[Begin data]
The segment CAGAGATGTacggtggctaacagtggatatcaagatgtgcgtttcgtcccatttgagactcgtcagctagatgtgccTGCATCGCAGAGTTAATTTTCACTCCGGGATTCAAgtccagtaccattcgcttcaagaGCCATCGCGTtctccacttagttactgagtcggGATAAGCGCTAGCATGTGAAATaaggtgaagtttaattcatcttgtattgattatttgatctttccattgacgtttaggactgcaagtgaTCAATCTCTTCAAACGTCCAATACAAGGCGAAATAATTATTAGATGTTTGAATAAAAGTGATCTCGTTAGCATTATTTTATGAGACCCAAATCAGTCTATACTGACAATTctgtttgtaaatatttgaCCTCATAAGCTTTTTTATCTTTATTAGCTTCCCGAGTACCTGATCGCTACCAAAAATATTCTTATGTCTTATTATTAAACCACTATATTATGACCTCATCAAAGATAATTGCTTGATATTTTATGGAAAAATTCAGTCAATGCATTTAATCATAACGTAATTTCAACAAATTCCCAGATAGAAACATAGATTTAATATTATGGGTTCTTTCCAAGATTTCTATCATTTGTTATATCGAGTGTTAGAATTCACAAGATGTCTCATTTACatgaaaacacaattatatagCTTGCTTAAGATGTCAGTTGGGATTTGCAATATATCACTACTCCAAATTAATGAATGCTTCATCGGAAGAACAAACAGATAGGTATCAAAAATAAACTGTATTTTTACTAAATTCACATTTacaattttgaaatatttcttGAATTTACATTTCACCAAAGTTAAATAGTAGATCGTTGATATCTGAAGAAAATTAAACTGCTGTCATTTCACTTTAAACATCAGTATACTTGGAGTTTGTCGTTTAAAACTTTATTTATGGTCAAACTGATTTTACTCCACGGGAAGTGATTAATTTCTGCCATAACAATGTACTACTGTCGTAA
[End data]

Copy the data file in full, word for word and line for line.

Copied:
The segment CAGAGATGTacggtggctaacagtggatatcaagatgtgcgtttcgtcccatttgagactcgtcagctagatgtgccTGCATCGCAGAGTTAATTTTCACTCCGGGATTCAAgtccagtaccattcgcttcaagaGCCATCGCGTtctccacttagttactgagtcggGATAAGCGCTAGCATGTGAAATaaggtgaagtttaattcatcttgtattgattatttgatctttccattgacgtttaggactgcaagtgaTCAATCTCTTCAAACGTCCAATACAAGGCGAAATAATTATTAGATGTTTGAATAAAAGTGATCTCGTTAGCATTATTTTATGAGACCCAAATCAGTCTATACTGACAATTctgtttgtaaatatttgaCCTCATAAGCTTTTTTATCTTTATTAGCTTCCCGAGTACCTGATCGCTACCAAAAATATTCTTATGTCTTATTATTAAACCACTATATTATGACCTCATCAAAGATAATTGCTTGATATTTTATGGAAAAATTCAGTCAATGCATTTAATCATAACGTAATTTCAACAAATTCCCAGATAGAAACATAGATTTAATATTATGGGTTCTTTCCAAGATTTCTATCATTTGTTATATCGAGTGTTAGAATTCACAAGATGTCTCATTTACatgaaaacacaattatatagCTTGCTTAAGATGTCAGTTGGGATTTGCAATATATCACTACTCCAAATTAATGAATGCTTCATCGGAAGAACAAACAGATAGGTATCAAAAATAAACTGTATTTTTACTAAATTCACATTTacaattttgaaatatttcttGAATTTACATTTCACCAAAGTTAAATAGTAGATCGTTGATATCTGAAGAAAATTAAACTGCTGTCATTTCACTTTAAACATCAGTATACTTGGAGTTTGTCGTTTAAAACTTTATTTATGGTCAAACTGATTTTACTCCACGGGAAGTGATTAATTTCTGCCATAACAATGTACTACTGTCGTAA